Thursday, November 24, 2011

Thanks for the Words

If you find that you need to ‘butter someone up’, or wonder if the elderly man is ‘as old as the hills’, at ‘death’s door’, or about to ‘bite the dust’, you are thinking in biblical terms. Surprised? I was.

The Bible is a masterpiece of authoring and editing. Culturally so ingrained, often we don’t realize we are referring to it. Consider some of the phrases the Bible introduced into our lexicon:

• Turned the world upside down (Acts 17:6
• Apple of my eye (Deuteronomy 32:10
• The root of the matter (Job 19:28
• The skin of my teeth (Job 19:20
• Fell flat on his face (Numbers 22:31
• Pour out your heart (Psalms 62:8
• Wits’ end (Psalm 107:27)
• From time to time (Ezekiel 4:10
• Blind leading the blind (Matthew 15:14
• Scum of the earth (1 Corinthians 4:12-14)

National Geographic has just highlighted these and other fascinating insights in its December 2011 issue.

With re-readable plots and subplots, a balance of dialogue and description, and a thread that pulls the story from beginning to end, the original Bible text was, in some cases, inscribed on papyrus.  Notwithstanding those tedious chapters on lineage, and even with divine inspiration, how do you pull that off in a draft or two? 

In addition to the Greek and Hebrew-speaking authors, Latin and English translators (e.g., default editors) deserve some credit. Under King James I in England, the well-known English translation was first produced more than 400 years ago. And today, over 100 million Bibles are sold or given away each year. 

Since to everything there is a season (Ecclesiastes 3:1), Thanksgiving seems an appropriate time to stand in awe (Psalms 4:4) of the writers and editors of the Bible. Happy Thanksgiving!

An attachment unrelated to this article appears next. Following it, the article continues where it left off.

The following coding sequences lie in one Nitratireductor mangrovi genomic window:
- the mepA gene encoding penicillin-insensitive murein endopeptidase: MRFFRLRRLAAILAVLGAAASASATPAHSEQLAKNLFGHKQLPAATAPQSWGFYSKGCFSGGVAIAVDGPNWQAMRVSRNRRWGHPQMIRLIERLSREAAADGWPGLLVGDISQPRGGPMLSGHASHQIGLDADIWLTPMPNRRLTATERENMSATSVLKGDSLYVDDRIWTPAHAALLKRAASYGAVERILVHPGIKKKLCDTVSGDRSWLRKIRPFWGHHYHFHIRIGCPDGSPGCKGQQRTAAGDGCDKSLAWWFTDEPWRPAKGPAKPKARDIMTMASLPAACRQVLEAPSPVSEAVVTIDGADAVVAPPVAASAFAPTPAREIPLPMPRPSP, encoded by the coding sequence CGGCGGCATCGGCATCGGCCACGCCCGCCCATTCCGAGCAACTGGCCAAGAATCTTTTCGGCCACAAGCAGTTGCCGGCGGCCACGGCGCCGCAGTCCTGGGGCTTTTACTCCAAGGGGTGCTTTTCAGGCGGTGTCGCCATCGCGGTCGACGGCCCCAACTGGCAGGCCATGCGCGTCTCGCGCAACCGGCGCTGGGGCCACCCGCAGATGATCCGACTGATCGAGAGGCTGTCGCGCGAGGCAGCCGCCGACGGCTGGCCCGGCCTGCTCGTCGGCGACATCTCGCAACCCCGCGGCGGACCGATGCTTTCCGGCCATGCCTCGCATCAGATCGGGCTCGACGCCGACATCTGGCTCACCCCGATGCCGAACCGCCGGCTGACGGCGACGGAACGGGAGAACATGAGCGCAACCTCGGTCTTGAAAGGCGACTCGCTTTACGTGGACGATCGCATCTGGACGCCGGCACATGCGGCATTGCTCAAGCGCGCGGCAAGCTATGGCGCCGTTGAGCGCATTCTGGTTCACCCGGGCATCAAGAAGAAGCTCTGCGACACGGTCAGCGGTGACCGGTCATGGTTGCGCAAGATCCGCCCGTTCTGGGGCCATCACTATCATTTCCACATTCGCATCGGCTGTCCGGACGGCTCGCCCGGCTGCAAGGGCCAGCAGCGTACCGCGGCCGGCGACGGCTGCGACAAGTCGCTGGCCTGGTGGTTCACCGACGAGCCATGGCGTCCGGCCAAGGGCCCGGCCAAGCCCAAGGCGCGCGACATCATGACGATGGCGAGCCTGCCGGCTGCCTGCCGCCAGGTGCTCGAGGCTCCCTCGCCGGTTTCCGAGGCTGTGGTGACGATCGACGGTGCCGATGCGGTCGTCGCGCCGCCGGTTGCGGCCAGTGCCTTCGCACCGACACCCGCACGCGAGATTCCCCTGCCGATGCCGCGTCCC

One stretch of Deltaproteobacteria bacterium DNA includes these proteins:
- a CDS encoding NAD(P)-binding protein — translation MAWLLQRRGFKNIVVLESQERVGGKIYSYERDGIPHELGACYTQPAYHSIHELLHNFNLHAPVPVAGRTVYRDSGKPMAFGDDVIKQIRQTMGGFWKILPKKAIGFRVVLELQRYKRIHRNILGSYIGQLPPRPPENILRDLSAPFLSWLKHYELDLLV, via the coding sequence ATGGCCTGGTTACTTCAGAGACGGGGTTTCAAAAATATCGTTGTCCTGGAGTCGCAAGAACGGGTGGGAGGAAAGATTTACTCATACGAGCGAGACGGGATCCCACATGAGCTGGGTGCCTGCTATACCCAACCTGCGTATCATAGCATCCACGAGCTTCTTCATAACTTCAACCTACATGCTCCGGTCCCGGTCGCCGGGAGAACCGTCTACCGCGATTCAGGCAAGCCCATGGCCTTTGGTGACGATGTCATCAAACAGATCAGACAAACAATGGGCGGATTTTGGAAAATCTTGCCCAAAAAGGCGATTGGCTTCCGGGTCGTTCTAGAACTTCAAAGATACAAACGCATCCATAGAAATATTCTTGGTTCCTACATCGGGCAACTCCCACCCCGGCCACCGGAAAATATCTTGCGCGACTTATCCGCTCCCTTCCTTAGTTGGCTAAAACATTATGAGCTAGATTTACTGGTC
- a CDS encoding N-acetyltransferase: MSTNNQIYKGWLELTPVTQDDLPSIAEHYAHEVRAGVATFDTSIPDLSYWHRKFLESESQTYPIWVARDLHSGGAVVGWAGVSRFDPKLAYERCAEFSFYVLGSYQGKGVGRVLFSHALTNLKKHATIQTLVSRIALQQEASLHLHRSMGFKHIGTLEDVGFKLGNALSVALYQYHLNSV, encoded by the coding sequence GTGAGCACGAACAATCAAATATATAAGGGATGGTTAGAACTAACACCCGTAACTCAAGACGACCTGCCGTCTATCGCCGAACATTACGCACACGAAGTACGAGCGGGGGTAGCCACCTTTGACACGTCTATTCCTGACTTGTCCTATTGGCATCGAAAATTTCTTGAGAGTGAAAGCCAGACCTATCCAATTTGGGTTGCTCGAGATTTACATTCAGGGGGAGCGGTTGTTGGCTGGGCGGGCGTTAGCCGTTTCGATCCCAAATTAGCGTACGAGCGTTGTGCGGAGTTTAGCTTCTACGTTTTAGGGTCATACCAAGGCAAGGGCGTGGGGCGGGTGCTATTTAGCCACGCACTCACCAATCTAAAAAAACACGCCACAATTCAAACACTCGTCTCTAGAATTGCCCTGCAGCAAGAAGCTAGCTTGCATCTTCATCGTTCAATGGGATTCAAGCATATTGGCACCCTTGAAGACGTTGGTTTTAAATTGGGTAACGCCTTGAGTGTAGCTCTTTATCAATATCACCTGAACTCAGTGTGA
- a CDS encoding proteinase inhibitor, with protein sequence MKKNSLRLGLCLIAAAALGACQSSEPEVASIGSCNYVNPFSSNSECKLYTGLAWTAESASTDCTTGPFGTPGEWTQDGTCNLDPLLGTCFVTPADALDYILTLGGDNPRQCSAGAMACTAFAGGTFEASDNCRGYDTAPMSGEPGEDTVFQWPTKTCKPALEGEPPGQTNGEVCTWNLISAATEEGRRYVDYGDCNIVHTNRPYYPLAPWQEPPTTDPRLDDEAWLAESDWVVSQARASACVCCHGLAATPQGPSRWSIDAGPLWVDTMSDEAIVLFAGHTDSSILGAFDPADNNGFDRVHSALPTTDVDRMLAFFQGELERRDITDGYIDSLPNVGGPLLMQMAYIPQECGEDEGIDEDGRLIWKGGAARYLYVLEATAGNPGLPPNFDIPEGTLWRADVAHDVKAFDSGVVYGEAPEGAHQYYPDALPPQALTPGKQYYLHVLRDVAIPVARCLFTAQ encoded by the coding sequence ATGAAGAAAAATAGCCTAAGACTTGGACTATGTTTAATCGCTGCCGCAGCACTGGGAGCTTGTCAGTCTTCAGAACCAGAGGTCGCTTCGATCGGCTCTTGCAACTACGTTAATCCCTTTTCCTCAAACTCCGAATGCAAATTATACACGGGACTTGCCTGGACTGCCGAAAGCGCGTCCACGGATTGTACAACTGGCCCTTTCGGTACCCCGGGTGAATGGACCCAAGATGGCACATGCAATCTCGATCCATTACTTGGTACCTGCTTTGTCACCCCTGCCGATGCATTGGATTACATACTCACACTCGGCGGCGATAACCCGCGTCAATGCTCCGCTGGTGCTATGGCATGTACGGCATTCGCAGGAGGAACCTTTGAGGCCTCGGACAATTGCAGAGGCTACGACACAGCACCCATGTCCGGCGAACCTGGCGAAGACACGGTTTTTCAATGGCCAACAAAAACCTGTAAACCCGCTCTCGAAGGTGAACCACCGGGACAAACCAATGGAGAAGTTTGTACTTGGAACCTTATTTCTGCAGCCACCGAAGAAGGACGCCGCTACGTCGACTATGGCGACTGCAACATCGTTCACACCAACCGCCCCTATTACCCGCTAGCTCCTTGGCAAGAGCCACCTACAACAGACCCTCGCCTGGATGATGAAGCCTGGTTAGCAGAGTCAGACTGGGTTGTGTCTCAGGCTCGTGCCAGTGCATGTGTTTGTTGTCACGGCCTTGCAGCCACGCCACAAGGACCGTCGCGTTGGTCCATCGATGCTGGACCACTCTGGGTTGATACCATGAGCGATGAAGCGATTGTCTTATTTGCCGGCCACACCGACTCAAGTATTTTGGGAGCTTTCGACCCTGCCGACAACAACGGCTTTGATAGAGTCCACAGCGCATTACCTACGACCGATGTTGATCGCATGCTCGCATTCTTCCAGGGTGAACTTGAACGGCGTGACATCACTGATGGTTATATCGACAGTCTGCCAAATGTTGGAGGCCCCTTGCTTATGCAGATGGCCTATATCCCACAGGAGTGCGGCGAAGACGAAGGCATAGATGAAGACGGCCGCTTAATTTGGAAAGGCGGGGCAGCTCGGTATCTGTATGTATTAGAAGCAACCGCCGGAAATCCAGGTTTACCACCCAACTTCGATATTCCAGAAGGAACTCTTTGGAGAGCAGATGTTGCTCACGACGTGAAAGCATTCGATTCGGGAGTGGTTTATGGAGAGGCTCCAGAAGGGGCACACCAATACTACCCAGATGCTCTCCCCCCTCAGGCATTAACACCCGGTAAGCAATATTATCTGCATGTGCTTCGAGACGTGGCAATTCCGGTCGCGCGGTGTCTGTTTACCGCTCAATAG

1. Julie,
    I enjoyed reading this post so much that I printed out the National Geographic article that inspired it. I love figurative language and I didn't realize that so much of it originated in the King James Bible. Thank for sharing this information. I hope your writing brings you happiness and many book deals. Happy Thanksgiving to you.

  2. Dear Julie,
    Thanks for sharing this information about the sayings that come straight from the Bible and giving credit to the writers and editors of the Bible, too. Studying where sayings came from and the year fascinates me.
    Believe in yourself,
    Submit your manuscript today.
    Joan Y. Edwards

  3. Ah, the beauty of the King James Bible. I miss its superior descriptive language when I hear passages from the Revised Standard version of the Bible read aloud. The music is missing. It's like hearing Chop Sticks instead of Chopin.

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  5. Julie,
    What a fascinating article. I love how we can connect to history and our ancestors through language. My family has passed down many phrases through the years. My father uses sayings constantly, but they are his own version: "That's the way the cookie bounces." or "They pulled the wool out from under him." I'm sure growing up with a mother whose second language was English influenced his style of speaking.

  6. So true! When society at large was more biblically literate, these allusions were better understood. Thanks for sharing!

  7. Great article -- and post!

    I had no idea...

  8. So glad this was as interesting to others as it was to me. And thanks for the kind thoughts!
    I hope everyone had a happy Thanksgiving.